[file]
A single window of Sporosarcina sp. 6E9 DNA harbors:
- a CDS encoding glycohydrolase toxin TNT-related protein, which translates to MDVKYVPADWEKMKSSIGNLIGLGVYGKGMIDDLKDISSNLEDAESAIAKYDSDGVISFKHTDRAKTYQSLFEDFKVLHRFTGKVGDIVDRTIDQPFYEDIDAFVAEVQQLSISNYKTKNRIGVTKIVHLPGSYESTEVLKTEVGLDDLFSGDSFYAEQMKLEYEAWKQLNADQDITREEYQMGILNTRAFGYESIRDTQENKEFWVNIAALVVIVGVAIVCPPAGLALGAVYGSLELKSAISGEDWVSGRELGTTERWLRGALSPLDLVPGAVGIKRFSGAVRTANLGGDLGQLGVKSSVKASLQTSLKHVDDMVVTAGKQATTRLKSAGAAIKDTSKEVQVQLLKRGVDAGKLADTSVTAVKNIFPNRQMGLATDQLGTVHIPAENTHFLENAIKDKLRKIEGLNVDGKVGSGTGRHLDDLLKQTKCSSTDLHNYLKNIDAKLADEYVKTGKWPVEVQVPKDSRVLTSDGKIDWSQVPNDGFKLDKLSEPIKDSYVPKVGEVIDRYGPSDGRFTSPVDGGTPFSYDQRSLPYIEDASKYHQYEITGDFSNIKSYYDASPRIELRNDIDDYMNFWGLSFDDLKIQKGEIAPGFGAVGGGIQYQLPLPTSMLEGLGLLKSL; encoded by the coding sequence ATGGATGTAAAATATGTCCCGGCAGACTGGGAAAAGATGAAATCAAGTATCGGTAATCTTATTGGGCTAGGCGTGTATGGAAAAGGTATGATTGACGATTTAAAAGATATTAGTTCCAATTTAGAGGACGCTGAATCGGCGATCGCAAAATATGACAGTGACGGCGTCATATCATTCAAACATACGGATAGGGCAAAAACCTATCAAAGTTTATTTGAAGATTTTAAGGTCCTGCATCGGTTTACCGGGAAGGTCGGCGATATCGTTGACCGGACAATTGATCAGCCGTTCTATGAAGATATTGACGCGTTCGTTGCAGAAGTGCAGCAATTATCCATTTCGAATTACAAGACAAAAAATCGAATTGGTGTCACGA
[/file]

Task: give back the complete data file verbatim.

A single window of Sporosarcina sp. 6E9 DNA harbors:
- a CDS encoding glycohydrolase toxin TNT-related protein, which translates to MDVKYVPADWEKMKSSIGNLIGLGVYGKGMIDDLKDISSNLEDAESAIAKYDSDGVISFKHTDRAKTYQSLFEDFKVLHRFTGKVGDIVDRTIDQPFYEDIDAFVAEVQQLSISNYKTKNRIGVTKIVHLPGSYESTEVLKTEVGLDDLFSGDSFYAEQMKLEYEAWKQLNADQDITREEYQMGILNTRAFGYESIRDTQENKEFWVNIAALVVIVGVAIVCPPAGLALGAVYGSLELKSAISGEDWVSGRELGTTERWLRGALSPLDLVPGAVGIKRFSGAVRTANLGGDLGQLGVKSSVKASLQTSLKHVDDMVVTAGKQATTRLKSAGAAIKDTSKEVQVQLLKRGVDAGKLADTSVTAVKNIFPNRQMGLATDQLGTVHIPAENTHFLENAIKDKLRKIEGLNVDGKVGSGTGRHLDDLLKQTKCSSTDLHNYLKNIDAKLADEYVKTGKWPVEVQVPKDSRVLTSDGKIDWSQVPNDGFKLDKLSEPIKDSYVPKVGEVIDRYGPSDGRFTSPVDGGTPFSYDQRSLPYIEDASKYHQYEITGDFSNIKSYYDASPRIELRNDIDDYMNFWGLSFDDLKIQKGEIAPGFGAVGGGIQYQLPLPTSMLEGLGLLKSL; encoded by the coding sequence ATGGATGTAAAATATGTCCCGGCAGACTGGGAAAAGATGAAATCAAGTATCGGTAATCTTATTGGGCTAGGCGTGTATGGAAAAGGTATGATTGACGATTTAAAAGATATTAGTTCCAATTTAGAGGACGCTGAATCGGCGATCGCAAAATATGACAGTGACGGCGTCATATCATTCAAACATACGGATAGGGCAAAAACCTATCAAAGTTTATTTGAAGATTTTAAGGTCCTGCATCGGTTTACCGGGAAGGTCGGCGATATCGTTGACCGGACAATTGATCAGCCGTTCTATGAAGATATTGACGCGTTCGTTGCAGAAGTGCAGCAATTATCCATTTCGAATTACAAGACAAAAAATCGAATTGGTGTCACGA